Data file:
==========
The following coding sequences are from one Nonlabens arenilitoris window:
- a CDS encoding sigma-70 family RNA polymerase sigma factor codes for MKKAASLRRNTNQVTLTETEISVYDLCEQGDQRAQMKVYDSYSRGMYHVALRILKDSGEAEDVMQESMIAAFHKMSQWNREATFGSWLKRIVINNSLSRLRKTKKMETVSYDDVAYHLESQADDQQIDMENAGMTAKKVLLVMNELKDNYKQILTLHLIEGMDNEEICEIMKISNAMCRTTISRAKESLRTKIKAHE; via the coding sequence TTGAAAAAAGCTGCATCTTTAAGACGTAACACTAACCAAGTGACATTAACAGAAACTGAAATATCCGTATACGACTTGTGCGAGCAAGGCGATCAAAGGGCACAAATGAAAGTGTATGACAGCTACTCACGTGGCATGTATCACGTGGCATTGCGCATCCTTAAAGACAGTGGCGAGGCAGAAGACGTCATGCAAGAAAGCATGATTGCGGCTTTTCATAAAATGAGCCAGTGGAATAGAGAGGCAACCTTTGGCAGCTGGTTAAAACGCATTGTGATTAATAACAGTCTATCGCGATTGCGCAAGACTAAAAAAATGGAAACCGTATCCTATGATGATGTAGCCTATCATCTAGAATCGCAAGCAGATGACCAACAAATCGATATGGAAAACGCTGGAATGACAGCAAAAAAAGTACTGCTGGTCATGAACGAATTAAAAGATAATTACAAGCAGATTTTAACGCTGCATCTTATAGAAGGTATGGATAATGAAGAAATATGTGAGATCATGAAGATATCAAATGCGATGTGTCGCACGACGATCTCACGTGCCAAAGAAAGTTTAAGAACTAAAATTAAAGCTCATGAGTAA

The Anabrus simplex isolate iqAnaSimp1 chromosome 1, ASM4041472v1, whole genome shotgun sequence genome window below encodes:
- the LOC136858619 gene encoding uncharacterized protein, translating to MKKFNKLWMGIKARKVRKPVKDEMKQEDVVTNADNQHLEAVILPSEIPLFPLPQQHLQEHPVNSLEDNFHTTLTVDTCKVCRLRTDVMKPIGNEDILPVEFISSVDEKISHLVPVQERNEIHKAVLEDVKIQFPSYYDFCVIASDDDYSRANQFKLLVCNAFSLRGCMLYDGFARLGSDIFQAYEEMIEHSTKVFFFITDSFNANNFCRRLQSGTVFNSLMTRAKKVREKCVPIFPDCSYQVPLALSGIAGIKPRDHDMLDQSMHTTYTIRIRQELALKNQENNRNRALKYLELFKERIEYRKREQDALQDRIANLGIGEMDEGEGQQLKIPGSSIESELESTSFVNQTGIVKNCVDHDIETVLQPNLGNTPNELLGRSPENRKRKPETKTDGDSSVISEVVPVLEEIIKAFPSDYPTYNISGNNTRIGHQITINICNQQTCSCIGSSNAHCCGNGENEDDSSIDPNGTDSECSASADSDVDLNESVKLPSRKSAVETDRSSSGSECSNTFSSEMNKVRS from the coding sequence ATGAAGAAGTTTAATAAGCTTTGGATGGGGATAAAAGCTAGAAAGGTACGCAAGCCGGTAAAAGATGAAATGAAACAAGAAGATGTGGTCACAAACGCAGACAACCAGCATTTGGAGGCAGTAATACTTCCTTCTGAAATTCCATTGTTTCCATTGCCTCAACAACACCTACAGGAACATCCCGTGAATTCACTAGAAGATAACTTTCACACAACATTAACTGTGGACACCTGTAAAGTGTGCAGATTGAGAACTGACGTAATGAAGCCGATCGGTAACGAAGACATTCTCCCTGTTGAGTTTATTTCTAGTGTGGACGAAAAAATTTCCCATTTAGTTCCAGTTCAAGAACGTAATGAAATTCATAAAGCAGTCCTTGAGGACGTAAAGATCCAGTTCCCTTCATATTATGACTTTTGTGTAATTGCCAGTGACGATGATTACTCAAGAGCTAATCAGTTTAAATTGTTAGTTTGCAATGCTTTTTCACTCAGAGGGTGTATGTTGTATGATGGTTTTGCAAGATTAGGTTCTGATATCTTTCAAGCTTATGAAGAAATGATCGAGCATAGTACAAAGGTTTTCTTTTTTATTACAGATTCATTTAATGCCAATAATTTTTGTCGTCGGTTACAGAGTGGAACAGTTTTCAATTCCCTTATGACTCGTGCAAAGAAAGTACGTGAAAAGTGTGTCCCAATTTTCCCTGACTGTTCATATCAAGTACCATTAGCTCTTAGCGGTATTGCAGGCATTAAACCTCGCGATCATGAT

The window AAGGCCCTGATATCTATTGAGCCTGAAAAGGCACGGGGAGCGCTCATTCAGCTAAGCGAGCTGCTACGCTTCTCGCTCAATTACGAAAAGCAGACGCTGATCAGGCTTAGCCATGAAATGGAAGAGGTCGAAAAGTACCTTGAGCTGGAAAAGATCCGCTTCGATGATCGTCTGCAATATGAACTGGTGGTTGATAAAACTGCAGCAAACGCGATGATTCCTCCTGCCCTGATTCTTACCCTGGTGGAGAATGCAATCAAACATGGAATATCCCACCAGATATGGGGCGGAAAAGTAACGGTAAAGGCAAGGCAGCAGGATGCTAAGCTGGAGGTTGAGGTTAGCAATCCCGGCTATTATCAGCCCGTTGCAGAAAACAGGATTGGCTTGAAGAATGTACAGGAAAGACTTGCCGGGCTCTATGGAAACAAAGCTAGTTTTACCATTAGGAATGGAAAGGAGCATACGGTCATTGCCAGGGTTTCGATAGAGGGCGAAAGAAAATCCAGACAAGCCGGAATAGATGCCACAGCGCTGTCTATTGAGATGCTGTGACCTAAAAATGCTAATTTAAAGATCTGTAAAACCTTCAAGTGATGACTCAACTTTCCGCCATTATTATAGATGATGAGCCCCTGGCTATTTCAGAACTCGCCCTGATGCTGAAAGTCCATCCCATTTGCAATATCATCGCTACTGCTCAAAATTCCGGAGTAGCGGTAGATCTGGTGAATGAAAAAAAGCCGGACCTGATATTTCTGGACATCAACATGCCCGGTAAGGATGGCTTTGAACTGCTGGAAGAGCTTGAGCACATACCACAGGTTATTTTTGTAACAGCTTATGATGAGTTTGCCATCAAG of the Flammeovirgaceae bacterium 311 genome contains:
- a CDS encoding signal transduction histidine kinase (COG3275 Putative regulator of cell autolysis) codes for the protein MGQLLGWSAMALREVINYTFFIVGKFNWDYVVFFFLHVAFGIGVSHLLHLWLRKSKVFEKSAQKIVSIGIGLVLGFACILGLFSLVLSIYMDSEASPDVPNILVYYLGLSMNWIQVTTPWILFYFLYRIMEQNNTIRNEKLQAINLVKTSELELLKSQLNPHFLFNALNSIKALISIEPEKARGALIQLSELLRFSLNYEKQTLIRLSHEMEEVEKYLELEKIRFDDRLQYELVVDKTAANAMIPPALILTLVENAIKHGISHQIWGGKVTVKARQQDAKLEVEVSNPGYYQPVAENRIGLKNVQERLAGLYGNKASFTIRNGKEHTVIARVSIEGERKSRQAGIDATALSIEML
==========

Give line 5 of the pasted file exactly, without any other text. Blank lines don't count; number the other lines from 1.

The window AAGGCCCTGATATCTATTGAGCCTGAAAAGGCACGGGGAGCGCTCATTCAGCTAAGCGAGCTGCTACGCTTCTCGCTCAATTACGAAAAGCAGACGCTGATCAGGCTTAGCCATGAAATGGAAGAGGTCGAAAAGTACCTTGAGCTGGAAAAGATCCGCTTCGATGATCGTCTGCAATATGAACTGGTGGTTGATAAAACTGCAGCAAACGCGATGATTCCTCCTGCCCTGATTCTTACCCTGGTGGAGAATGCAATCAAACATGGAATATCCCACCAGATATGGGGCGGAAAAGTAACGGTAAAGGCAAGGCAGCAGGATGCTAAGCTGGAGGTTGAGGTTAGCAATCCCGGCTATTATCAGCCCGTTGCAGAAAACAGGATTGGCTTGAAGAATGTACAGGAAAGACTTGCCGGGCTCTATGGAAACAAAGCTAGTTTTACCATTAGGAATGGAAAGGAGCATACGGTCATTGCCAGGGTTTCGATAGAGGGCGAAAGAAAATCCAGACAAGCCGGAATAGATGCCACAGCGCTGTCTATTGAGATGCTGTGACCTAAAAATGCTAATTTAAAGATCTGTAAAACCTTCAAGTGATGACTCAACTTTCCGCCATTATTATAGATGATGAGCCCCTGGCTATTTCAGAACTCGCCCTGATGCTGAAAGTCCATCCCATTTGCAATATCATCGCTACTGCTCAAAATTCCGGAGTAGCGGTAGATCTGGTGAATGAAAAAAAGCCGGACCTGATATTTCTGGACATCAACATGCCCGGTAAGGATGGCTTTGAACTGCTGGAAGAGCTTGAGCACATACCACAGGTTATTTTTGTAACAGCTTATGATGAGTTTGCCATCAAG of the Flammeovirgaceae bacterium 311 genome contains: